B.C. government says there are safety problems with tar sands diluted bitumen

The B.C. government’s lengthy submittal outlining its opposition to the Northern Gateway project specifically recognized that diluted bitumen (tar sands mixed with certain chemicals) is a very different substance from conventional oil and that its behavior in water is not fully understood.  They stated “the challenge of responding to a spill is complicated by the potential for dilbit to sink.”  The B.C. government pointed specifically to the tar sands spill in Kalamazoo Michigan. While the B.C. government did not render a final determination on this matter, they stated that Enbridge’s claims that dilbit floats has been undermined by other evidence and there is not a “full understanding of the behaviors of spilled dilbit” and that further research is warranted.

Indeed, the pipeline will cross over 700 pristine rivers and streams.  NRDC and a coalition of Canadian partners sounded the alarm on the potential risks of transporting diluted bitumen in 2011. There are unique challenges and risks associated with transporting diluted bitumen compared to conventional oil. When tar sands pipelines spill, the spills are especially hazardous due to the explosive properties of diluted bitumen and the concentration of toxins found in bitumen, like benzene and polycyclic aromatic hydrocarbons. Further, cleaning up a bitumen spill is very challenging using conventional cleanup technologies like booms and skimmers because heavy bitumen can sink in water. And current pipeline safety regulations in Canada or the United States do not address the unique challenges associated with shipping diluted bitumen.

Opposition to tar sands pipelines grows

While the B.C. government has formally registered its opposition, the process to consider the pipeline continues.  A federal panel has still yet to hear final argumenst and present a report.  While the Canadian federal government could still push for approval of the pipeline, the official opposition from a state through which the pipeline runs will make it more challenging for federal decision-makers.   Regardless, the announcement from the B.C. government has likely put another nail in the coffin for this project.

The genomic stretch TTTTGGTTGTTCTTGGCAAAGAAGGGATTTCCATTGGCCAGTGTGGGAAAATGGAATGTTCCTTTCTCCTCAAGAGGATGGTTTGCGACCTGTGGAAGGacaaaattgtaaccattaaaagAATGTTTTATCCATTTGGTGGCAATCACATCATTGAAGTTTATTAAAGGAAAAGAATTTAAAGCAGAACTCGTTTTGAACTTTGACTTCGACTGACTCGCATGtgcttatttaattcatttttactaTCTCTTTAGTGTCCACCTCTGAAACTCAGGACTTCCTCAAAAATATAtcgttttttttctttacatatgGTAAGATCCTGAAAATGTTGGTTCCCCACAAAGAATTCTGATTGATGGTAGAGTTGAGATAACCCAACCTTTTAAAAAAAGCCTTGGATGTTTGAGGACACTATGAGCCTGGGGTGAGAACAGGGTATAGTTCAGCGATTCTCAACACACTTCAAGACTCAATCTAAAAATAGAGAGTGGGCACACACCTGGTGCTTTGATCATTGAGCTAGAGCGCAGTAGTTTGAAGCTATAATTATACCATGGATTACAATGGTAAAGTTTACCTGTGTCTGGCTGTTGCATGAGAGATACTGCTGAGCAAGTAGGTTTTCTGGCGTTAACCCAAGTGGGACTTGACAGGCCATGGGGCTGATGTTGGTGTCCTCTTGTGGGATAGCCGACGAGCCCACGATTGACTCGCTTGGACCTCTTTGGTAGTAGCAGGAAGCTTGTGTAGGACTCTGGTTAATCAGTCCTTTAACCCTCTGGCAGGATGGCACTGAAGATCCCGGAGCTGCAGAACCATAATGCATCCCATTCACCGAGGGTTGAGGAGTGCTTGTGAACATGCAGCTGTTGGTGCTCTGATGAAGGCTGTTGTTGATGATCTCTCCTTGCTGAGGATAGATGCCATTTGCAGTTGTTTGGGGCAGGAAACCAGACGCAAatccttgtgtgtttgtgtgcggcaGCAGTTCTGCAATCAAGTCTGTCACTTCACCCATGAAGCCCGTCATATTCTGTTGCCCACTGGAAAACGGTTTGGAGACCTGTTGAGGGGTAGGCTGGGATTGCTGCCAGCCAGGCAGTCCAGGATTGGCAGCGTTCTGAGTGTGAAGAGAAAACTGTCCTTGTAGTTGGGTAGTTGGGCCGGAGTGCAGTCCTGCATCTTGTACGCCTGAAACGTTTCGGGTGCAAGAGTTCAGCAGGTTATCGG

The B.C. decision presents us with an opportunity to remember that tar sands poses unique and significant impacts to water and climate.  It confirms that Keystone XL would be a linchpin for tar sands growth leading to greater climate impacts.  And it confirms that we should focus on the range of problems that come from spills from tar sands pipelines  which poses much greater risks to the environment, wildlife, and public health.   In the end, it confirms there are significant adverse risks from the Keystone XL tar sands pipeline and that it is not in our national interest.

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Comments (Add yours)

Tim MarshallJun 4 2013 02:33 PM

A interesting read, but it fails to mention the wider context. BC's government is newly elected. Many pipeline opponents assured the the NDP would be in power after the election. They are somewhat disappointed by the Liberal victory. This rejection is widely regarded as the first step in a negotiation.
More troubling for pipeline opponents is that the provinces in Canada have no real power to stop these projects. In fact it is becoming apparent that there will be either negotiation or litigation to settle this. It will be an issue the Supreme Court may have to weigh in on. Principally, what are the limits to the federal governments power? This will also be the route by which the courts may decide what the limits to First Nations,?also known as aboriginal, title are. Before its over all parties will either be making compromises or paying their lawyers.